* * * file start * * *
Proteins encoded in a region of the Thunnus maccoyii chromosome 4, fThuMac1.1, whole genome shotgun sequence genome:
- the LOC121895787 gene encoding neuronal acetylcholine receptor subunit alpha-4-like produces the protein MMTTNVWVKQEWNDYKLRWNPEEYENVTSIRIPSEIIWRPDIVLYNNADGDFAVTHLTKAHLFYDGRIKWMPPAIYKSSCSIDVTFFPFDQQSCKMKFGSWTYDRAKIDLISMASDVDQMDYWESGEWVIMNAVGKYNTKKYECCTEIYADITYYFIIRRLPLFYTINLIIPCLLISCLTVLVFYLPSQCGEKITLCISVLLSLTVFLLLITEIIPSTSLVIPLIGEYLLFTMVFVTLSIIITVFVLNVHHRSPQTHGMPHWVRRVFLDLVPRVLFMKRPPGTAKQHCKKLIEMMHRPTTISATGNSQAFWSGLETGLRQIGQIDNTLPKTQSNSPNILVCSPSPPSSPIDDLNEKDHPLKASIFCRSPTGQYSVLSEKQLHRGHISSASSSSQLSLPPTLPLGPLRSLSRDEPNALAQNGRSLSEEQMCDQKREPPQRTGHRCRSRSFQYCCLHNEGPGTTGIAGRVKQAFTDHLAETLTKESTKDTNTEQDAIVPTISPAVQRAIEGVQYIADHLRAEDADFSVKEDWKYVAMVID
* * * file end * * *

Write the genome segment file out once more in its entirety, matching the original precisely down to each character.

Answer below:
Proteins encoded in a region of the Thunnus maccoyii chromosome 4, fThuMac1.1, whole genome shotgun sequence genome:
- the LOC121895787 gene encoding neuronal acetylcholine receptor subunit alpha-4-like produces the protein MMTTNVWVKQEWNDYKLRWNPEEYENVTSIRIPSEIIWRPDIVLYNNADGDFAVTHLTKAHLFYDGRIKWMPPAIYKSSCSIDVTFFPFDQQSCKMKFGSWTYDRAKIDLISMASDVDQMDYWESGEWVIMNAVGKYNTKKYECCTEIYADITYYFIIRRLPLFYTINLIIPCLLISCLTVLVFYLPSQCGEKITLCISVLLSLTVFLLLITEIIPSTSLVIPLIGEYLLFTMVFVTLSIIITVFVLNVHHRSPQTHGMPHWVRRVFLDLVPRVLFMKRPPGTAKQHCKKLIEMMHRPTTISATGNSQAFWSGLETGLRQIGQIDNTLPKTQSNSPNILVCSPSPPSSPIDDLNEKDHPLKASIFCRSPTGQYSVLSEKQLHRGHISSASSSSQLSLPPTLPLGPLRSLSRDEPNALAQNGRSLSEEQMCDQKREPPQRTGHRCRSRSFQYCCLHNEGPGTTGIAGRVKQAFTDHLAETLTKESTKDTNTEQDAIVPTISPAVQRAIEGVQYIADHLRAEDADFSVKEDWKYVAMVID